Part 3 – Meet the Crew – Tiffany Bergman – Manager, Access and Complaince

Candid of Tiffany on her trip to Alaska, on the McKinley Explorer

Tiffany, everyone has learned so much about what you do and the integral part that your department plays in the experience for many of our guests. Now let’s learn about you a little bit.

Where were you born?
I’m a native Washingtonian, born and raised in the Puget Sound. The love of being out on the water was something I gained at an early age. My grandpa (dad’s dad) built a couple of wooden boats in his younger days. When I was little, he gave the older boat to my dad when he finished the new one so we spent lots of time fishing and enjoying the summer days out on the boat in the Commencement Bay/Point Defiance area of Tacoma. There were also many summer weekends on grandma and grandpa’s boat with my sister and our two cousins. We would dock at the little harbor at Blake Island at least once a summer for a few days and “camp” on the boat. Grandma and grandpa would take the bed in the cabin down below deck and us kids on the upper deck under the enclosed vinyl and canvas canopy with two on the floor and two on the table after being lowered using seat cushion “mattresses” for padding.

Anything about your family you’d like to share?
My dad’s side of the family hasn’t strayed far from the Northwest and we are a pretty tight knit clan. Most of us live within a 40 mile radius. This branch of the Pace Family comes from great grandpa Earl and great grandma Lucy along with their four daughters: Marion, Helen, Verna and Donna (my grandma). Earl and Lucy passed on many years ago but they instilled strong family bonds in the girls that live on today. Since long before I came along, the Pace Family has gotten together once a year for a weekend of fun. There are now 4 generations living and we typically have a turnout of 60-70 family members for the reunion weekend. We spend the weekend camping at my aunt’s property on the Tilton River (Morton, Washington), driving carloads of kids back and forth to the “swimmin’ hole” closer to town during the day, paying cards and swapping the same ol’ stories by the campfire at night.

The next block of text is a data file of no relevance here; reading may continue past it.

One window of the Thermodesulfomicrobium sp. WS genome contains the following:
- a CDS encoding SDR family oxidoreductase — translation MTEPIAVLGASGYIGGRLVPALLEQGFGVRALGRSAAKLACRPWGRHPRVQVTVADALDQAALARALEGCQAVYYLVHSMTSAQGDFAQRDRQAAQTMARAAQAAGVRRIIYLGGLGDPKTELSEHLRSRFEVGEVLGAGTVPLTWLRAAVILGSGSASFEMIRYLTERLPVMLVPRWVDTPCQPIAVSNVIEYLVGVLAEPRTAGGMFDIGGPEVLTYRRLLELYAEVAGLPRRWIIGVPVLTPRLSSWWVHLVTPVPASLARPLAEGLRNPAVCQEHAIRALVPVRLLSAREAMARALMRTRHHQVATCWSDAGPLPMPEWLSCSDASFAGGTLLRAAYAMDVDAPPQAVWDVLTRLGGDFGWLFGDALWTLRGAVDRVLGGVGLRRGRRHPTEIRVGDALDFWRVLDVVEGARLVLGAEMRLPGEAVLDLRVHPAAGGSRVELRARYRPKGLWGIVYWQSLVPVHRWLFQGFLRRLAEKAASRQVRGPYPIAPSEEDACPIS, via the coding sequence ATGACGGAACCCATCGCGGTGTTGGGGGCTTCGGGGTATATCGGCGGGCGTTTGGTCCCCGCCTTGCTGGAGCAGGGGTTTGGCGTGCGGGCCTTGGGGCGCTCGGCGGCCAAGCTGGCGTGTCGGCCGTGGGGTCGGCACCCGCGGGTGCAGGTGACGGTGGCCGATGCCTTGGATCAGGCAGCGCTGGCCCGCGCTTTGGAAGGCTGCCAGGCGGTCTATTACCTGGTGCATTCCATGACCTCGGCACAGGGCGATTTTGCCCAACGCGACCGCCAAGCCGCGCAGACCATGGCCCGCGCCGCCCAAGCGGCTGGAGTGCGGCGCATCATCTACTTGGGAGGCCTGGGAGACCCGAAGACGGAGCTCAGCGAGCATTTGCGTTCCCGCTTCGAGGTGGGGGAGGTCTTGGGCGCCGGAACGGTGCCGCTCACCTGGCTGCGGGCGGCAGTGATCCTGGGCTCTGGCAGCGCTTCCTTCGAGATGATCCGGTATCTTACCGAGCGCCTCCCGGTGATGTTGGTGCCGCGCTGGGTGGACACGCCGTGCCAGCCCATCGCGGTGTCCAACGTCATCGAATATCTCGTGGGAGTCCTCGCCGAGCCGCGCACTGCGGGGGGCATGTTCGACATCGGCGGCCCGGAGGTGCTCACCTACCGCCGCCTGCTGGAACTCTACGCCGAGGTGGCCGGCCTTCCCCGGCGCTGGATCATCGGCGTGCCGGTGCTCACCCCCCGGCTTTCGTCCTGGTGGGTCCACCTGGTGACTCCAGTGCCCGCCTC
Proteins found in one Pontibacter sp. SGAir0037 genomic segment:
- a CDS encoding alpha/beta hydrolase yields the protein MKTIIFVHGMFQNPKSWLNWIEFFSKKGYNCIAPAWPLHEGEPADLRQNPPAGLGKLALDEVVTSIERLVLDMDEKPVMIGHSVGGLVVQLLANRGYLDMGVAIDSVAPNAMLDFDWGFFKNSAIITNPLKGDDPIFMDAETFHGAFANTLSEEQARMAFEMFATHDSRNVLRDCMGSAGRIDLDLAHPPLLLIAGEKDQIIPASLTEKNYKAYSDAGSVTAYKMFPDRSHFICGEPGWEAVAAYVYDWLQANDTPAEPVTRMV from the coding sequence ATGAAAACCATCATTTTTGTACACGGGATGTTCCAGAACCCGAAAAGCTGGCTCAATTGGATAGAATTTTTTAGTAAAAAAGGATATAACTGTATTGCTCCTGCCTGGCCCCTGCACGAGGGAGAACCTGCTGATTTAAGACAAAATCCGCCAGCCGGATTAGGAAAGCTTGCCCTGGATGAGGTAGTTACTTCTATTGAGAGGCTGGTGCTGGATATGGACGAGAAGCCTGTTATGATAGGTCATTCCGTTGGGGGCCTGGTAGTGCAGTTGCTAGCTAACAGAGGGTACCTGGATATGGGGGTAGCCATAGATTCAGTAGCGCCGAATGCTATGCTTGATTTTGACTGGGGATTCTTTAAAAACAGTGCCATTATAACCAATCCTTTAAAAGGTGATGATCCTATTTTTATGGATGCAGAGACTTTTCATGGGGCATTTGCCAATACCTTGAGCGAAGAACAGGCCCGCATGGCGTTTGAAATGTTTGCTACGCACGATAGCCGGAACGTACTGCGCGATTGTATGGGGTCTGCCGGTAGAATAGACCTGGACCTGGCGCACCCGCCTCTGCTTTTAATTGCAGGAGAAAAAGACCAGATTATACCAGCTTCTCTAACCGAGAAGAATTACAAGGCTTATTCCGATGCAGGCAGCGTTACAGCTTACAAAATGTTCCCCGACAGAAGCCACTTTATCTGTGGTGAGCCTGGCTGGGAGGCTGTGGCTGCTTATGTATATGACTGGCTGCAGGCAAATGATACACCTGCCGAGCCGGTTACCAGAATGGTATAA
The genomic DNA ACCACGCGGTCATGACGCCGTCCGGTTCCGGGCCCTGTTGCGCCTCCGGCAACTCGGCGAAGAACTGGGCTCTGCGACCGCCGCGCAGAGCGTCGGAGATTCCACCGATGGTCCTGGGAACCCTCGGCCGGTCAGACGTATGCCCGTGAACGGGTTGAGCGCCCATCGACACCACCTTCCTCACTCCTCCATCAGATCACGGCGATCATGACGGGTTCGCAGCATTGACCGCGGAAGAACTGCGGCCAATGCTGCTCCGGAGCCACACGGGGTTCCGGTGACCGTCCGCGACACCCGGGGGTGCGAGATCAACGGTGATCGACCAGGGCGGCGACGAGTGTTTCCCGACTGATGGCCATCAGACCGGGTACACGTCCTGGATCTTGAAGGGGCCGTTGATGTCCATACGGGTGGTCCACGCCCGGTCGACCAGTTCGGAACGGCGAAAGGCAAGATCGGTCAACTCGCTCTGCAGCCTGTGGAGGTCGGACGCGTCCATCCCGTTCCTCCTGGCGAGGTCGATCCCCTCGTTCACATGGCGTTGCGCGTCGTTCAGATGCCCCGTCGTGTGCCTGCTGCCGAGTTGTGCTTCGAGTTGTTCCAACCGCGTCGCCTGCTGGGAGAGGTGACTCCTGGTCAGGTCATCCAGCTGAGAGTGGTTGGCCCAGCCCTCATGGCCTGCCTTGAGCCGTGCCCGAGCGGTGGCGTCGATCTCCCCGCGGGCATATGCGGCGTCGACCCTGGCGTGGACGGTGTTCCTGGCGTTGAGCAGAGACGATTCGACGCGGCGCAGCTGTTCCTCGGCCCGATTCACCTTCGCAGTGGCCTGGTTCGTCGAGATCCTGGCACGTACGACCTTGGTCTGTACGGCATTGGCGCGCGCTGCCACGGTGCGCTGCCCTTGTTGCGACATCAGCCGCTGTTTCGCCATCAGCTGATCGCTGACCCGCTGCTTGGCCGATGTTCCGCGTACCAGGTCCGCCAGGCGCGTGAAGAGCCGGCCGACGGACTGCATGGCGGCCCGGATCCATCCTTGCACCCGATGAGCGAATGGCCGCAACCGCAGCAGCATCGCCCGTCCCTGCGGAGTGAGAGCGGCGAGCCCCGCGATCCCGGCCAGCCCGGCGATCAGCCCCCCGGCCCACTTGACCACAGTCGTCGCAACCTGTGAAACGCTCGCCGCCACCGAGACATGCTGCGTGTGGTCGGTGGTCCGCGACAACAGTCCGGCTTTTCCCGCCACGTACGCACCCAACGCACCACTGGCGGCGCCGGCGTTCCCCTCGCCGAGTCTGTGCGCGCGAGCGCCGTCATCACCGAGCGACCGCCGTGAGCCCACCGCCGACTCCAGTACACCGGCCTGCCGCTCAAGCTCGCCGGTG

Where do you live now?
With the strong family connection it’s probably no surprise that after moving in Junior High to another town close by I ended up back in the same neighborhood I grew up in when I bought the house I live in now. The house I grew up in is 5 houses down the hill and my grandparents still live in the house they were in at the time another 4 house beyond. I can see both houses from my porch and if anyone happens to be in the yard at grandma’s when I walk out to the car to go somewhere I always get a big wave from the bottom of the hill.

So you still live where you grew up and very close to family which is always an admirable trait. Very cool! Now let’s talk about you and HAL.

When did you start working for HAL?
I’ve been with HAL since July of 1996. I started as a Reservation Agent and worked my way up to a Reservation Supervisor before moving over to the Guest Relations Department. I spent nearly 5 years as the Supervisor in Guest Relations Department before becoming the Manager of Access & Compliance, which I have been since May of 2005.

Any special achievements or fun facts in life or while with HAL?
I had the pleasure of meeting Marlee Matlin, albeit briefly, during the days before the naming ceremony of the NOORDAM in New York. As you avid HAL cruisers and fans know, Marlee Matlin is the Godmother of the NOORDAM. I also had the opportunity to work a little with the sign language interpreter that signed the naming ceremony from side stage. It was fun to see the behind the scenes work that goes into the production of a naming ceremony and ship introduction events.